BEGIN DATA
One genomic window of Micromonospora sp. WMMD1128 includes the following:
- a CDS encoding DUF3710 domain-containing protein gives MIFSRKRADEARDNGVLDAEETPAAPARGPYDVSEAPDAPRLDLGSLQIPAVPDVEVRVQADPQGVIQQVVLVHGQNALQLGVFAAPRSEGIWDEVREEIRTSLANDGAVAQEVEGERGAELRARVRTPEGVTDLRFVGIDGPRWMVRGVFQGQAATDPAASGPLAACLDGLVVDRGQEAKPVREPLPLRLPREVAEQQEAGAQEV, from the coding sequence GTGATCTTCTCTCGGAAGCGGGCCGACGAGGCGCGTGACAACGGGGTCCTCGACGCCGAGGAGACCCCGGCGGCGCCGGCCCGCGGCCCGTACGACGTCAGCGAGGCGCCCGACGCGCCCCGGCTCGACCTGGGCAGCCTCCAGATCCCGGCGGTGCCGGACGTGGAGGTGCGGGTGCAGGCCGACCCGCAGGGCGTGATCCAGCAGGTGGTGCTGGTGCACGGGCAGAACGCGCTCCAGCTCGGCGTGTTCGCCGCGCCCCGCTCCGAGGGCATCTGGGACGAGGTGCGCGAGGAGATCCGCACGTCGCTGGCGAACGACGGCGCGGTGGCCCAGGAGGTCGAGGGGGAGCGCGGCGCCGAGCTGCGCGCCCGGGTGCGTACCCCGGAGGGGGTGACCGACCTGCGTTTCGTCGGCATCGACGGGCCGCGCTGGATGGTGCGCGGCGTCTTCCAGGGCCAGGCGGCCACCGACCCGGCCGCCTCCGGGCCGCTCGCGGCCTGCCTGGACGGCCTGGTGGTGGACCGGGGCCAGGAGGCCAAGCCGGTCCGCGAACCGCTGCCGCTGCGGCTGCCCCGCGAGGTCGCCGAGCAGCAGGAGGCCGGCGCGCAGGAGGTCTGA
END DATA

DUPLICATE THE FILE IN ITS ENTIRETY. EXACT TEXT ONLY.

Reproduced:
One genomic window of Micromonospora sp. WMMD1128 includes the following:
- a CDS encoding DUF3710 domain-containing protein gives MIFSRKRADEARDNGVLDAEETPAAPARGPYDVSEAPDAPRLDLGSLQIPAVPDVEVRVQADPQGVIQQVVLVHGQNALQLGVFAAPRSEGIWDEVREEIRTSLANDGAVAQEVEGERGAELRARVRTPEGVTDLRFVGIDGPRWMVRGVFQGQAATDPAASGPLAACLDGLVVDRGQEAKPVREPLPLRLPREVAEQQEAGAQEV, from the coding sequence GTGATCTTCTCTCGGAAGCGGGCCGACGAGGCGCGTGACAACGGGGTCCTCGACGCCGAGGAGACCCCGGCGGCGCCGGCCCGCGGCCCGTACGACGTCAGCGAGGCGCCCGACGCGCCCCGGCTCGACCTGGGCAGCCTCCAGATCCCGGCGGTGCCGGACGTGGAGGTGCGGGTGCAGGCCGACCCGCAGGGCGTGATCCAGCAGGTGGTGCTGGTGCACGGGCAGAACGCGCTCCAGCTCGGCGTGTTCGCCGCGCCCCGCTCCGAGGGCATCTGGGACGAGGTGCGCGAGGAGATCCGCACGTCGCTGGCGAACGACGGCGCGGTGGCCCAGGAGGTCGAGGGGGAGCGCGGCGCCGAGCTGCGCGCCCGGGTGCGTACCCCGGAGGGGGTGACCGACCTGCGTTTCGTCGGCATCGACGGGCCGCGCTGGATGGTGCGCGGCGTCTTCCAGGGCCAGGCGGCCACCGACCCGGCCGCCTCCGGGCCGCTCGCGGCCTGCCTGGACGGCCTGGTGGTGGACCGGGGCCAGGAGGCCAAGCCGGTCCGCGAACCGCTGCCGCTGCGGCTGCCCCGCGAGGTCGCCGAGCAGCAGGAGGCCGGCGCGCAGGAGGTCTGA